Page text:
This article illustrates how a five-minute reflection to begin a leadership meeting led to a realization of a school growth and the revision of the mission statement.
In the classroom student inquiry can derail the teacher’s plans, most often resulting in the best learning experiences. During these times teachers scribble notes on post-its to document the incredible learning taking place or create impromptu anchor charts of student thinking. The lesson plan is revised in a moment of student directed inspiration. This is what happened to me.
Five times a year, CORE—a committee consisting of five representative teachers, the principal, and myself as PYP coordinator, who serve as our building’s pedagogical leadership team—meets to address a combination of programme development, building leadership and teacher-created agenda items. To facilitate our transition from lunch to the focus of our half-day meeting, I introduced a reflective activity with the intention of placing us in a mind-frame to think about the building as a whole and create a positive context for the remainder of the day. However, we were all surprised by the end result.
The prompt: “Write seven words or phrases you identify with our school.”
We wrote. A teacher asked if we should include the perspectives of students and community and not just teachers. Everyone nodded. We wrote more, adding new words and striking out others to keep the list limited to seven.
Committee members shared their lists which I copied into a web 2.0 tool. We took a moment’s satisfaction in the reflection, mentioned the duplication of areas where we were excelling (community and collaboration), noted areas like action where we were seeing growth. Then, a kindergarten teacher, who had recently returned from an International Baccalaureate (IB) workshop, mentioned the pieces of Rountree in the word cloud did not match our school mission statement.
The four-year-old mission statement, Rountree Elementary School empowers students to become inquiring, globally-minded lifelong learners, along with the learner profile, action cycle and key concepts, were taped to the wall beside the projector screen in our small meeting space. We sat in silence for a long moment while the gaze of every committee member moved from the word cloud to the mission statement on the wall and back to our word cloud.
Written four years earlier when the building was an IB candidate school, the old mission statement centered on inquiry and international-mindedness. Allowing students to guide learning, supporting student questioning, and expanding our professional lens beyond Missouri and the United States had challenged our thinking. We had liked the short, easily remembered statement which had been hung on hallway banners and was printed on hundreds of school t-shirts; but it was outdated. The sentence no longer reflected who we had become.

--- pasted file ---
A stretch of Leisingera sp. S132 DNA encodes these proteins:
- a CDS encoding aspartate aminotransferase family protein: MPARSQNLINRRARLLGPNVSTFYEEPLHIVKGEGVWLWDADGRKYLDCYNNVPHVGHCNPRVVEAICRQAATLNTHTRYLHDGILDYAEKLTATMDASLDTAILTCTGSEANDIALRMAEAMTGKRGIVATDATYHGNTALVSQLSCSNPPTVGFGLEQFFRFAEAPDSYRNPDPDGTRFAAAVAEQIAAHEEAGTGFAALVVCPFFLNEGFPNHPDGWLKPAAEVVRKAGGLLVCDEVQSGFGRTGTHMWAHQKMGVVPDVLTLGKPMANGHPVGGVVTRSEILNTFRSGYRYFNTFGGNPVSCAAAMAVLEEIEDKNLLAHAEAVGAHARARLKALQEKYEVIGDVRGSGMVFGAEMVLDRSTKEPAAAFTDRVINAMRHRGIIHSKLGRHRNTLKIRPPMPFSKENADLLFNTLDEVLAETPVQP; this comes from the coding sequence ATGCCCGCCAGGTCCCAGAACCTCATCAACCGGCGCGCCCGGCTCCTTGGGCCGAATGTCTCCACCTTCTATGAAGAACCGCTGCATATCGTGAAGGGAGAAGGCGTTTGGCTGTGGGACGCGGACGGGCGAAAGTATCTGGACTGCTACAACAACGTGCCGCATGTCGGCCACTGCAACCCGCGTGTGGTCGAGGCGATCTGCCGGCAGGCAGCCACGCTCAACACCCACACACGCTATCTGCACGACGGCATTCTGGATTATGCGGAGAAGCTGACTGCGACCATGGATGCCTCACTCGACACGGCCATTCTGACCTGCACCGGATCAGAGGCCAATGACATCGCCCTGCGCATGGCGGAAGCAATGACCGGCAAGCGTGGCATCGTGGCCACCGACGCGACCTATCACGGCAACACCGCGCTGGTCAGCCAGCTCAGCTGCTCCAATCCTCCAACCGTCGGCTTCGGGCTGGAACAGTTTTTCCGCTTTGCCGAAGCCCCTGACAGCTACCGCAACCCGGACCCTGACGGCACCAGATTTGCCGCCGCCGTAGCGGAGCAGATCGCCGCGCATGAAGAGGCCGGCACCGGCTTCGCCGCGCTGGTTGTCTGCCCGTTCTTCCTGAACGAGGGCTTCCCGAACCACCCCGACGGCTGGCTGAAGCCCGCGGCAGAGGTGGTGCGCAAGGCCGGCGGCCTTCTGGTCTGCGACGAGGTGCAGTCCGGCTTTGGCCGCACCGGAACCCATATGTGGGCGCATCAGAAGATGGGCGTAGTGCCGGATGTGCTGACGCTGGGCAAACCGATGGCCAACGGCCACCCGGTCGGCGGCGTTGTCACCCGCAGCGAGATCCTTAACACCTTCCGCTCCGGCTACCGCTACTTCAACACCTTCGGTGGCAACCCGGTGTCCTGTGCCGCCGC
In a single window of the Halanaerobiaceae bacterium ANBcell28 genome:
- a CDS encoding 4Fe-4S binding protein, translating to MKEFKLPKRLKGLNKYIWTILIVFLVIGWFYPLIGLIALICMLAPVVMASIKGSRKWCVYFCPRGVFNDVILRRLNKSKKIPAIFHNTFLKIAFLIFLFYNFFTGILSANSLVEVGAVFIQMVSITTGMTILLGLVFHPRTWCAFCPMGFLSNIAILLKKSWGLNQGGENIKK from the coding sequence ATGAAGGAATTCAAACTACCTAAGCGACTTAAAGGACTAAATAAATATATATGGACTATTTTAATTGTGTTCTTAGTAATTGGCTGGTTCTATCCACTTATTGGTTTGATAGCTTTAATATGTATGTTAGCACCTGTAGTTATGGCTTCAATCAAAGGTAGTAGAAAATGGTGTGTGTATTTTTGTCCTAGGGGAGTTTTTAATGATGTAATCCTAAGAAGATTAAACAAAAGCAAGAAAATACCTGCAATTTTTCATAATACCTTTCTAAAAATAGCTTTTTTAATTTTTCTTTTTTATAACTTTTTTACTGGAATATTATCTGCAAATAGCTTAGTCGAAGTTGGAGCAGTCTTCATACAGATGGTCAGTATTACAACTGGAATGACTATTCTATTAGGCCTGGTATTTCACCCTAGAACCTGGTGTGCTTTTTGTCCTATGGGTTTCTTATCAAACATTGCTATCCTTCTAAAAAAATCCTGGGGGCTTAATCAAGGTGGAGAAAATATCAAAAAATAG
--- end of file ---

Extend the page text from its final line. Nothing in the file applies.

But who were we now?
We turned back to the word cloud.
Committee members flipped to the blank side of their agendas and began drafting revised mission statements using the descriptive word cloud as inspiration. While they shared their ideas, I documented the thinking:
- The Rountree community inspires students to think critically. . .
- The community of Rountree Elementary School takes action to be inquiring, globally-minded, lifelong learners.
- The Rountree Elementary community inspires others to be inquiring, globally-minded lifelong learners who take action locally and globally
- Rountree Elementary School challenges students and staff to be inquiring, lifelong learners who are caring and globally-minded community members that take action to make our world a better place
- The Rountree Community inspires to be caring , understanding and respectful. . .
- The community of Rountree engages globally-minded learners to take action through collaboration and critical thinking.
We consulted the IB mission statement and district mission statement as we consolidated drafts and refined the phrasing. Before the meeting finished we had a draft and a plan: committee members would return to the staff they represent and obtain feedback and possible revisions then the principal would obtain community feedback and district approval.
The staff conversations resulted in a few changes to the wording which shortened the draft: The Rountree Elementary Community collaborates to inspire caring, creative, successful lifelong learners who engage in action locally and globally to make the world a better place.
In alignment with our plan, the draft will be reviewed by community and parents through January.
We did not set out to change the mission statement that afternoon. As a PYP coordinator, my goal had been to create an opportunity to reflect on our school’s growth in the Primary Years Programme and help teachers shift from a classroom mindset to one of building leadership. However, the resulting teacher inquiry was the best possible outcome.
Laura Burdette is Rountree’s PYP Coordinator and Library Media Specialist. This unique combination provides her the perspectives of teacher and programme leadership. She has a master’s degree and twenty-four years of classroom experience. When not at school, she enjoys being with her family and creative projects of making homemade soap, knitting and writing.